Saturday, June 7, 2014

#1,391. Mad Monkey Kung Fu (1979)

Directed By: Liu Chia-Liang

Starring: Liu Chia-Liang, Hsiao Ho, Lo Lieh

Tag line: "Acrobatic Masterpiece!"

Trivia: When released on DVD in Germany, this film's title was changed to The Killer with the Monkey's Paw

Director Liu Chia-Liang, who helmed such martial arts classics as The 36th Chamber of Shaolin and Jackie Chan’s The Legend of Drunken Master, also plays the lead role in his 1979 film Mad Monkey Kung Fu. Produced by the Shaw Brothers, Mad Monkey Kung Fu is a stylish action / comedy that delivers as many laughs as it does thrills.

Chen (Chia-Liang), a master of Monkey-style Kung Fu, is also a well-respected stage performer. One night, after putting on a show, Chen is invited, along with his sister (Kara Hui Ying), to dine at the house of the wealthy Tuen (Lo Lieh). What Chen doesn’t know, however, is that Tuen is jealous of his guest’s abilities, and intends to get Chen drunk and put him in bed with a concubine, thus bringing shame to his family. When Chen wakes up in the woman’s bed, he remembers nothing, and, assuming he’s guilty, is prepared to face his punishment, which in this case is death by drowning. To save her brother, Chen’s sister agrees to be Tuen’s new concubine. Still, to “teach him a lesson”, Tuen tortures Chen by having his hands beaten into bloody pulps, thus assuring he will never again practice Kung Fu.

When next we see him, Chen is working as a street vendor, using his pet monkey to help him sell candy to the local children. It’s during this time that he meets Little Monkey (Hsiao Ho), a rambunctious teenager who also happens to be a pretty good thief. The two form a quick friendship, and when a gang of street thugs, who shake down local businesses for money, rough Chen up, Little Monkey intervenes, and is himself badly beaten. Before long, Little Monkey realizes Chen is an expert of the Monkey style, and begs the reluctant Master to teach him everything he knows. After undergoing weeks of torturous training, Little Monkey believes he’s ready to face the gang and, against Chen’s wishes, heads out to find them. In a showdown, Little Monkey does, indeed, win the day, but when it comes time to face the gang’s boss, both Little Monkey and Chen realize they’ve got their work cut out for them.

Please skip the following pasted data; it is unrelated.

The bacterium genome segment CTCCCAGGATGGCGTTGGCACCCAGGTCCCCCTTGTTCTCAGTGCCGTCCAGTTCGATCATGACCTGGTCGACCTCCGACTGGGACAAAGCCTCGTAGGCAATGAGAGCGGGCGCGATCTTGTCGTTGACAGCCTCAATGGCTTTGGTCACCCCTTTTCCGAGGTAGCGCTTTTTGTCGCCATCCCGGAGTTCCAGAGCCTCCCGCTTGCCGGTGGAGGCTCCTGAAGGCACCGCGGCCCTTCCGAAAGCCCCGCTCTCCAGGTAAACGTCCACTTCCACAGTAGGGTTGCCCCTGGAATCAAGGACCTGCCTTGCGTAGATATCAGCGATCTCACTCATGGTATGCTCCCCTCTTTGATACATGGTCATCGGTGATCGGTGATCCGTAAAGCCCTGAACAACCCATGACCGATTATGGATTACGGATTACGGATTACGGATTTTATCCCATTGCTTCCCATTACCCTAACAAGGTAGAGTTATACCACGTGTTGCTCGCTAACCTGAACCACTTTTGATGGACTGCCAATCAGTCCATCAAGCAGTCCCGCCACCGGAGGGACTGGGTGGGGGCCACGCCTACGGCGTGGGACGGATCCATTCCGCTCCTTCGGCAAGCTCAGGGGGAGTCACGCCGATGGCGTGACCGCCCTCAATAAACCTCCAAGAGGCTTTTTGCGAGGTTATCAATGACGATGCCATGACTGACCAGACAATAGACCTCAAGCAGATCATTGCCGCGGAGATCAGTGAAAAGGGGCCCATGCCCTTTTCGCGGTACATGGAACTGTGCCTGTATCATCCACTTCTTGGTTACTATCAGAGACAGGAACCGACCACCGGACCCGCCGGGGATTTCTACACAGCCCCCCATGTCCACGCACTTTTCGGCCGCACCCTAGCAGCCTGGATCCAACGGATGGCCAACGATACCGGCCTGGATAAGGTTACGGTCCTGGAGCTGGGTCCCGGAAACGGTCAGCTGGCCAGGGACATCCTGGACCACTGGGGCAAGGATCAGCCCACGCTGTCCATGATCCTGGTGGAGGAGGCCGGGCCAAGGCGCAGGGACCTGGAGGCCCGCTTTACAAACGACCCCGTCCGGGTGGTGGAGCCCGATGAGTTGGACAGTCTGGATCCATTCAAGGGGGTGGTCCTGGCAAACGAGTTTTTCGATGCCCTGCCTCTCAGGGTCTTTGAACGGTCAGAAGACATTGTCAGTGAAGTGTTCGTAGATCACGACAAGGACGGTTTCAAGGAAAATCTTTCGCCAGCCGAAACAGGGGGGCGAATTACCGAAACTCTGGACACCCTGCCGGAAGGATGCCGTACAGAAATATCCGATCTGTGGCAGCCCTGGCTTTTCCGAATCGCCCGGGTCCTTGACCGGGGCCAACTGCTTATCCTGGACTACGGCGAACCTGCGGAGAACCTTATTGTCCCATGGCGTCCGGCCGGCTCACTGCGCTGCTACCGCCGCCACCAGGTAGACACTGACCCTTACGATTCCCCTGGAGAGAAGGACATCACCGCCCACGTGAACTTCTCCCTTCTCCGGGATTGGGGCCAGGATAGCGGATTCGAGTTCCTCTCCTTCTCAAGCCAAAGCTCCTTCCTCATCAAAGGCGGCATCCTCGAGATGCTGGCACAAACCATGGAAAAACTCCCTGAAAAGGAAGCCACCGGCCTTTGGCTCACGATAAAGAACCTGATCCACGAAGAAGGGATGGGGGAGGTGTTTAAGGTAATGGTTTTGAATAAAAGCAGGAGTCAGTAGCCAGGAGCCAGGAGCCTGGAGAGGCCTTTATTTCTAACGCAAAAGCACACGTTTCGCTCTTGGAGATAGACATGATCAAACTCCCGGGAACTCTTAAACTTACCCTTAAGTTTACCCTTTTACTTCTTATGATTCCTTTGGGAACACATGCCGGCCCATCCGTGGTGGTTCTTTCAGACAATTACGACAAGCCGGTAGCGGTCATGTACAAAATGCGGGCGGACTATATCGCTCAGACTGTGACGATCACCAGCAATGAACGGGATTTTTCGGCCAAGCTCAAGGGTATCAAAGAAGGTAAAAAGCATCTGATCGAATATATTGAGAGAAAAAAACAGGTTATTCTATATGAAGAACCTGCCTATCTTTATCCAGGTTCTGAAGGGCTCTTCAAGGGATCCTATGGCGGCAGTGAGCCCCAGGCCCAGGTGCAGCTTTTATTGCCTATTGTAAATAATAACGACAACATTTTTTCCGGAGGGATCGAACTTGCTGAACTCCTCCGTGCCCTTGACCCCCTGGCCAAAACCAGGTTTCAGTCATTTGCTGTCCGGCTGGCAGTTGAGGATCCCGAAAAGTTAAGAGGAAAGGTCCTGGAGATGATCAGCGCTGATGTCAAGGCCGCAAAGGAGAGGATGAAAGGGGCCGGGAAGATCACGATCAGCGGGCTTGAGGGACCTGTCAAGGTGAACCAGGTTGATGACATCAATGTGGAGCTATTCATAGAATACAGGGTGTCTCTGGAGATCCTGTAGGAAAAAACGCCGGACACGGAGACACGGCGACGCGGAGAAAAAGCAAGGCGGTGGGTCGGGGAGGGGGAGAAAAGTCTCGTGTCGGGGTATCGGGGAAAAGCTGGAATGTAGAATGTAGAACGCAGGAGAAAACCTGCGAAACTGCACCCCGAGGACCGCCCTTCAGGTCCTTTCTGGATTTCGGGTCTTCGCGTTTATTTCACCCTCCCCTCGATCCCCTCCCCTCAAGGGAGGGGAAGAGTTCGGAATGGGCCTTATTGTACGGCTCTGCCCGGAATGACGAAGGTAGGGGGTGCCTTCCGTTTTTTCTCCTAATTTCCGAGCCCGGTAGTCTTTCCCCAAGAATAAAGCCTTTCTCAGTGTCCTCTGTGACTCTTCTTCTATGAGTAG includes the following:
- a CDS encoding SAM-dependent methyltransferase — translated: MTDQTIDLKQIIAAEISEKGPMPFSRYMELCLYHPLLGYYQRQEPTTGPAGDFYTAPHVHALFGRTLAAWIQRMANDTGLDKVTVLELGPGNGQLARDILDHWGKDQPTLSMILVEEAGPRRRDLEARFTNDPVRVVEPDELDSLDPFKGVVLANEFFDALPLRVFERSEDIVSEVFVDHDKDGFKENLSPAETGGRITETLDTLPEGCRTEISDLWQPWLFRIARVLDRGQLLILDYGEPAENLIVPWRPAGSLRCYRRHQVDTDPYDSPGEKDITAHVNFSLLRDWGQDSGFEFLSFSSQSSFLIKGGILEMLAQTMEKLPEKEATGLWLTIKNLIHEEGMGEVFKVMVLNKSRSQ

Liu Chi-Liang turns in a strong performance as Chen, and his martial arts skills are certainly impressive (Chi-Liang worked as a stunt coordinator on many films, including 1984’s Eight Diagram Pole Fighter, and as such could easily handle the physical demands of this role). The real star, however, is Hsiao Ho as Little Monkey, who, early in the movie, is simply the comic relief, jumping around like a chimp and getting beaten up at least once a day. As he slowly learns the Monkey style, Little Monkey becomes a force to be reckoned with (his training scenes, in which he has rocks tied to his wrists and sleeps on a rope strung between two trees, are particularly grueling to watch), and, despite some overconfidence early on, Little Monkey manages to hold his own against his enemies. His training takes up a fair portion of Mad Monkey Kung Fu, and watching Little Monkey go from a clumsy thief into a Martial Arts expert is one of the movie’s strongest attributes.

Featuring a number of well-choreographed fight scenes (Little Monkey’s first encounter with the street gang after his training is a definite high point), Mad Monkey Kung Fu is yet another fine Shaw Brothers film, and a hell of a lot of fun to boot.

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